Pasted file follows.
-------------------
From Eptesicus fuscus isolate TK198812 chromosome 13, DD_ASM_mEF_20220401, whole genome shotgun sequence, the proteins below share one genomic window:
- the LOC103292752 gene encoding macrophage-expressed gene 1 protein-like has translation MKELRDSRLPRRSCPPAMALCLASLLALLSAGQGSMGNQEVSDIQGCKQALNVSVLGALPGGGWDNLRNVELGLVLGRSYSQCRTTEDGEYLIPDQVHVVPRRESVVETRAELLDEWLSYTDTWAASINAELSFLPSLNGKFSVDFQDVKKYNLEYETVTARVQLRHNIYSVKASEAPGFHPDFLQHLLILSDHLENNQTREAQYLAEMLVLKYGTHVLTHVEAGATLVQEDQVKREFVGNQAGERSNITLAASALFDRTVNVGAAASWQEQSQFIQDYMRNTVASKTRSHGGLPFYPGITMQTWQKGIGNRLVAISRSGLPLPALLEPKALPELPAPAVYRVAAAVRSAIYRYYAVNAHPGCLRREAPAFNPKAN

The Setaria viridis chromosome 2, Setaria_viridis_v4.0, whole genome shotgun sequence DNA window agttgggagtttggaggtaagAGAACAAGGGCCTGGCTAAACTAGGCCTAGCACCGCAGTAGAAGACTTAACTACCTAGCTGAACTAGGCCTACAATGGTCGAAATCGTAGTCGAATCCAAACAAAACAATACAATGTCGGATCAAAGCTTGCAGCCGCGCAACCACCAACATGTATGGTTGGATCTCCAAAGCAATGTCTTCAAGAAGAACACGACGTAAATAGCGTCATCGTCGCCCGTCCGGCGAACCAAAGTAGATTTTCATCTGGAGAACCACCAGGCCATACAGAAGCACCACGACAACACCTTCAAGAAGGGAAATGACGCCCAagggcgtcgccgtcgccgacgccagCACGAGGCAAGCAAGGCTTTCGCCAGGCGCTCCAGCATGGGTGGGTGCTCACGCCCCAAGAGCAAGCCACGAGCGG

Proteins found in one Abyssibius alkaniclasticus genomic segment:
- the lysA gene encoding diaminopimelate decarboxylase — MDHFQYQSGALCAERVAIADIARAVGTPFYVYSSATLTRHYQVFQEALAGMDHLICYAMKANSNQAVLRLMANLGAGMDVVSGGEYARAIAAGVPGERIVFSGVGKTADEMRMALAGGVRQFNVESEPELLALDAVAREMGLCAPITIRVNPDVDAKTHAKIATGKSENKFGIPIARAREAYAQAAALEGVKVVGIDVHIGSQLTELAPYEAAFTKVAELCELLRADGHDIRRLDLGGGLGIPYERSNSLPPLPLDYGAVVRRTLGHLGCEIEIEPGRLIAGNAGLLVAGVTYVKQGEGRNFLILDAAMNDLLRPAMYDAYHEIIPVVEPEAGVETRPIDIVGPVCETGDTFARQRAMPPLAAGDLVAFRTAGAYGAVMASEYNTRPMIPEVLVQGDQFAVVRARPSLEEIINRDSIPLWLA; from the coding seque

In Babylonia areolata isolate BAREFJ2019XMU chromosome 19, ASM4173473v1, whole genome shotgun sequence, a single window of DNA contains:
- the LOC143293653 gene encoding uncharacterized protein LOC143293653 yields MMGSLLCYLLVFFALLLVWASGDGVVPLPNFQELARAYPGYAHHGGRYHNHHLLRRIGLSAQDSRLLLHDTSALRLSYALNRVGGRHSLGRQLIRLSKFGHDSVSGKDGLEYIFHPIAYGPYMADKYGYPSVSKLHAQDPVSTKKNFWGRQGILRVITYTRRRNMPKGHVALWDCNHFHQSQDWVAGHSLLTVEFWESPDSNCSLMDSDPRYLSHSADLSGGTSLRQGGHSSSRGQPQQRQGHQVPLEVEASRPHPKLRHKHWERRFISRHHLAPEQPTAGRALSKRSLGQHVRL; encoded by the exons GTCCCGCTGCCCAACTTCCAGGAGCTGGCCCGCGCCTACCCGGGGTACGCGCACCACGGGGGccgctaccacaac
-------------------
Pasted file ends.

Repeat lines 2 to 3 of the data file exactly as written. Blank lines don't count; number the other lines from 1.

- the LOC103292752 gene encoding macrophage-expressed gene 1 protein-like has translation MKELRDSRLPRRSCPPAMALCLASLLALLSAGQGSMGNQEVSDIQGCKQALNVSVLGALPGGGWDNLRNVELGLVLGRSYSQCRTTEDGEYLIPDQVHVVPRRESVVETRAELLDEWLSYTDTWAASINAELSFLPSLNGKFSVDFQDVKKYNLEYETVTARVQLRHNIYSVKASEAPGFHPDFLQHLLILSDHLENNQTREAQYLAEMLVLKYGTHVLTHVEAGATLVQEDQVKREFVGNQAGERSNITLAASALFDRTVNVGAAASWQEQSQFIQDYMRNTVASKTRSHGGLPFYPGITMQTWQKGIGNRLVAISRSGLPLPALLEPKALPELPAPAVYRVAAAVRSAIYRYYAVNAHPGCLRREAPAFNPKAN

The Setaria viridis chromosome 2, Setaria_viridis_v4.0, whole genome shotgun sequence DNA window agttgggagtttggaggtaagAGAACAAGGGCCTGGCTAAACTAGGCCTAGCACCGCAGTAGAAGACTTAACTACCTAGCTGAACTAGGCCTACAATGGTCGAAATCGTAGTCGAATCCAAACAAAACAATACAATGTCGGATCAAAGCTTGCAGCCGCGCAACCACCAACATGTATGGTTGGATCTCCAAAGCAATGTCTTCAAGAAGAACACGACGTAAATAGCGTCATCGTCGCCCGTCCGGCGAACCAAAGTAGATTTTCATCTGGAGAACCACCAGGCCATACAGAAGCACCACGACAACACCTTCAAGAAGGGAAATGACGCCCAagggcgtcgccgtcgccgacgccagCACGAGGCAAGCAAGGCTTTCGCCAGGCGCTCCAGCATGGGTGGGTGCTCACGCCCCAAGAGCAAGCCACGAGCGG